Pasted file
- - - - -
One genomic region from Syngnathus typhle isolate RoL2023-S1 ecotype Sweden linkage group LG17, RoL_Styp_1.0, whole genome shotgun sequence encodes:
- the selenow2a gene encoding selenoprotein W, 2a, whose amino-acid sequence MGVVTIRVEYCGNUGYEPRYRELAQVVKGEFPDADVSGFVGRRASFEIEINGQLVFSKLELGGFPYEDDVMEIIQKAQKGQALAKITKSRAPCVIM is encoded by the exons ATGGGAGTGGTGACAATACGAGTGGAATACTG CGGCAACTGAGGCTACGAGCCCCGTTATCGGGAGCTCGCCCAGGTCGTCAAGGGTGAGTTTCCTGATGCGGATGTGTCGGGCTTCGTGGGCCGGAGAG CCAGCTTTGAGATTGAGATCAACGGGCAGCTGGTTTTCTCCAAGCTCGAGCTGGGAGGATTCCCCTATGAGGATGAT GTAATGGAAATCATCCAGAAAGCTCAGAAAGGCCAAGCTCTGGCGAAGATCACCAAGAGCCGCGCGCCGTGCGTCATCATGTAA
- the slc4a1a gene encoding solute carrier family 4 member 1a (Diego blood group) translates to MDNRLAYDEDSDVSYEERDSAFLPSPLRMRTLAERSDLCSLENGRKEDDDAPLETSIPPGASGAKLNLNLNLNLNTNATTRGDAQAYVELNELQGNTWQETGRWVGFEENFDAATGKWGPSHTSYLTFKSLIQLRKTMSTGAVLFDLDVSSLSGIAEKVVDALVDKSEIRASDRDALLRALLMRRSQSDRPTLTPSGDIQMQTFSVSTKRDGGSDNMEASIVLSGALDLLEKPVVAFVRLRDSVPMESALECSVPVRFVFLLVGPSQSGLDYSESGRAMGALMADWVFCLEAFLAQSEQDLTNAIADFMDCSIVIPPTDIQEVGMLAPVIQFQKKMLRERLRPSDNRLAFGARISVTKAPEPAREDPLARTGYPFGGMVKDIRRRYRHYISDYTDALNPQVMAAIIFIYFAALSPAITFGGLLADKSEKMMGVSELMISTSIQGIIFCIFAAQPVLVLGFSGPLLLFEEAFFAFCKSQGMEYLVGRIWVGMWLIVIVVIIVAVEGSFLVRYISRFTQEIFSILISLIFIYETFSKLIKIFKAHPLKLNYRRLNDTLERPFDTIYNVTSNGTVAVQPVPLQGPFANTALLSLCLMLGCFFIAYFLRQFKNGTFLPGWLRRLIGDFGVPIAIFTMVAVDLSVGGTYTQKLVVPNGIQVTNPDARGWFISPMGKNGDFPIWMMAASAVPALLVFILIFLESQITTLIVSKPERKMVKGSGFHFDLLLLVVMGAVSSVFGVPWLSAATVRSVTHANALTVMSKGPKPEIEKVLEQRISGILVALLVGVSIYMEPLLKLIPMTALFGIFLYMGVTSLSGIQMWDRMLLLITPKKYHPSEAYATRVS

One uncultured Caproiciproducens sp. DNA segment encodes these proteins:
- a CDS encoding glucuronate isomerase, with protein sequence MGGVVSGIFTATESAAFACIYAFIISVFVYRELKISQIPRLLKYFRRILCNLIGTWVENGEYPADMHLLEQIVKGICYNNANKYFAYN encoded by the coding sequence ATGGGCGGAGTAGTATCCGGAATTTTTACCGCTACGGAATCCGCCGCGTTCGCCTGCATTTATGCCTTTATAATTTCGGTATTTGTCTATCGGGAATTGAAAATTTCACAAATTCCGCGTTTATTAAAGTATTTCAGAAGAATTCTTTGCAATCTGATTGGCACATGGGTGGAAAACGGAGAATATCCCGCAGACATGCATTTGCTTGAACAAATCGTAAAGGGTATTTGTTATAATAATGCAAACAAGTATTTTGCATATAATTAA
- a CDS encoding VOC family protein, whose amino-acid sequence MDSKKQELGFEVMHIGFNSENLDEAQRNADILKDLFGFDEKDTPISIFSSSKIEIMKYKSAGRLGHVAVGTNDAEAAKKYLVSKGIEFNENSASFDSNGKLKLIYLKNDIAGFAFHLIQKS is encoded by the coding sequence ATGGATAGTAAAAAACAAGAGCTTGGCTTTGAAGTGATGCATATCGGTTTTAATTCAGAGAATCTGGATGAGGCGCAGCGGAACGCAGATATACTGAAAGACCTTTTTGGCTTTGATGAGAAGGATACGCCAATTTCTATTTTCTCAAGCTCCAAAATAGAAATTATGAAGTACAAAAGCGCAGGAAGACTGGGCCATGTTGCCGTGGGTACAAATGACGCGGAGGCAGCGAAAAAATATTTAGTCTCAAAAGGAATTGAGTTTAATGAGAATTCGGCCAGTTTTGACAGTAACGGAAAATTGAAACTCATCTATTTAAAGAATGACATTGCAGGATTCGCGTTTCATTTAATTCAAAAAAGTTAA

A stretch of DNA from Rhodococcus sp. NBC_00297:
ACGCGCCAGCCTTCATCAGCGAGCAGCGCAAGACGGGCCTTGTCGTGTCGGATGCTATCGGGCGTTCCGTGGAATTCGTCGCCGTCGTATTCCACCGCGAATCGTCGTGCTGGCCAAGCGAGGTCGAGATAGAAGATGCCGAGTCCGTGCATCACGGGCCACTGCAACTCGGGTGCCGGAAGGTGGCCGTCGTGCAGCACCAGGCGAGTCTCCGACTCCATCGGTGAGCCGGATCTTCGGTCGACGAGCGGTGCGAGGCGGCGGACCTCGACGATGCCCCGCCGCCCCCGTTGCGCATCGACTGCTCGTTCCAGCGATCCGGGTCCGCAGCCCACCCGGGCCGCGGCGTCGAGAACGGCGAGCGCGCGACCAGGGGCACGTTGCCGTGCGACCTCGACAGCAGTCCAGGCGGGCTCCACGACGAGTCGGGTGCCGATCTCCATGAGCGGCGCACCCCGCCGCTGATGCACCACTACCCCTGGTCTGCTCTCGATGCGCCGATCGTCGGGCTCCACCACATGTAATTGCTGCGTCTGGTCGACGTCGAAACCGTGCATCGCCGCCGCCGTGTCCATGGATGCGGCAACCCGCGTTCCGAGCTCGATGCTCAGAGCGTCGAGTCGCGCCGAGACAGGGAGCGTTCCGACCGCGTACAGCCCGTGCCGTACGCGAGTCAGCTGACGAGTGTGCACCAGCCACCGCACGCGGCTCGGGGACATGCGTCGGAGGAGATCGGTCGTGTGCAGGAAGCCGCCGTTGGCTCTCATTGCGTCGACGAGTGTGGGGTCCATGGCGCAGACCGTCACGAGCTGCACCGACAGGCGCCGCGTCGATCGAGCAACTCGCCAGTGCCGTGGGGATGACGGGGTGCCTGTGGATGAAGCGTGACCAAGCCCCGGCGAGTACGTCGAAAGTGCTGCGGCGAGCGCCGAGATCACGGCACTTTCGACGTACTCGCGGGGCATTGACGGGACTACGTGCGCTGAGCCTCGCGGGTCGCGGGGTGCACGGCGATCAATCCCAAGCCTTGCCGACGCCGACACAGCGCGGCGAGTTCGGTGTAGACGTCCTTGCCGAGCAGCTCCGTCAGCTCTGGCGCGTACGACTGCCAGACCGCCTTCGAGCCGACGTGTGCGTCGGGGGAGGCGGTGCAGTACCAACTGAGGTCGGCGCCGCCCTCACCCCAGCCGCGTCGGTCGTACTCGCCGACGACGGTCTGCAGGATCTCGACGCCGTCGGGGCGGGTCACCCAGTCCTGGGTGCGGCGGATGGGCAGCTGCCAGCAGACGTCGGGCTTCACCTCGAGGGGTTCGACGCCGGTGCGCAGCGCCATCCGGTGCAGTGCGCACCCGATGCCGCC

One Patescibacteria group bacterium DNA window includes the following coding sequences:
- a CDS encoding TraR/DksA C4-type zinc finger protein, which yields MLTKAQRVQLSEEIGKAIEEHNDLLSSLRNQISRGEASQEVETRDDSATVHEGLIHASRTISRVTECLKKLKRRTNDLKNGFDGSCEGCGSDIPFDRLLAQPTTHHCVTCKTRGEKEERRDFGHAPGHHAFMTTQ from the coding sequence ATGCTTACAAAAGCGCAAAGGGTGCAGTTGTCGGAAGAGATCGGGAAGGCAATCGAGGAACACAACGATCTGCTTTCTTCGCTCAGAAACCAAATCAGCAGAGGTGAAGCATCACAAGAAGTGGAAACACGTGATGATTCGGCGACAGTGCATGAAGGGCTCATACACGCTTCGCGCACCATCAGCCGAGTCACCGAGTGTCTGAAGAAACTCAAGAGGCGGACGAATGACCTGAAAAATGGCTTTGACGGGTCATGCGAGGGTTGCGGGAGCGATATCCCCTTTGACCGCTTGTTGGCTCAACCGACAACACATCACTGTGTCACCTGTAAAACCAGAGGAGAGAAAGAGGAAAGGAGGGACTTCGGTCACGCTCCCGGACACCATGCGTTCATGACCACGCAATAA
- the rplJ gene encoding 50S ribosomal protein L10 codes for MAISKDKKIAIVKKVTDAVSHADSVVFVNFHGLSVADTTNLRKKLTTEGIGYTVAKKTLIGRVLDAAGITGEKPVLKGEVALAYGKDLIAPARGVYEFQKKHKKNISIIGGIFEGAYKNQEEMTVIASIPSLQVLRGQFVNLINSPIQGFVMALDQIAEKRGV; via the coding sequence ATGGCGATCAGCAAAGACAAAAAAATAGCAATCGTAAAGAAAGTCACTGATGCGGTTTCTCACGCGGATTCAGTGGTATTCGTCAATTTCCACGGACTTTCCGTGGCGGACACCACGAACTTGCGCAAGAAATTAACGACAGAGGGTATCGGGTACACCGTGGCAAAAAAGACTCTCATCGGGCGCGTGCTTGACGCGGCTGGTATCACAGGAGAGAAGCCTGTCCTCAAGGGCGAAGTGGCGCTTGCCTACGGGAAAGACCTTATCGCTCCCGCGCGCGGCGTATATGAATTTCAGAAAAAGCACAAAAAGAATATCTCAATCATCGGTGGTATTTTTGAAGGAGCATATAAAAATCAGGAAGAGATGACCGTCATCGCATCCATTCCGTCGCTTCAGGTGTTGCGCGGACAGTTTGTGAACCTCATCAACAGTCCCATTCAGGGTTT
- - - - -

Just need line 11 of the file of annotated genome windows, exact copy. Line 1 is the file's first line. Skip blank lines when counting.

- the rplJ gene encoding 50S ribosomal protein L10 codes for MAISKDKKIAIVKKVTDAVSHADSVVFVNFHGLSVADTTNLRKKLTTEGIGYTVAKKTLIGRVLDAAGITGEKPVLKGEVALAYGKDLIAPARGVYEFQKKHKKNISIIGGIFEGAYKNQEEMTVIASIPSLQVLRGQFVNLINSPIQGFVMALDQIAEKRGV; via the coding sequence ATGGCGATCAGCAAAGACAAAAAAATAGCAATCGTAAAGAAAGTCACTGATGCGGTTTCTCACGCGGATTCAGTGGTATTCGTCAATTTCCACGGACTTTCCGTGGCGGACACCACGAACTTGCGCAAGAAATTAACGACAGAGGGTATCGGGTACACCGTGGCAAAAAAGACTCTCATCGGGCGCGTGCTTGACGCGGCTGGTATCACAGGAGAGAAGCCTGTCCTCAAGGGCGAAGTGGCGCTTGCCTACGGGAAAGACCTTATCGCTCCCGCGCGCGGCGTATATGAATTTCAGAAAAAGCACAAAAAGAATATCTCAATCATCGGTGGTATTTTTGAAGGAGCATATAAAAATCAGGAAGAGATGACCGTCATCGCATCCATTCCGTCGCTTCAGGTGTTGCGCGGACAGTTTGTGAACCTCATCAACAGTCCCATTCAGGGTTT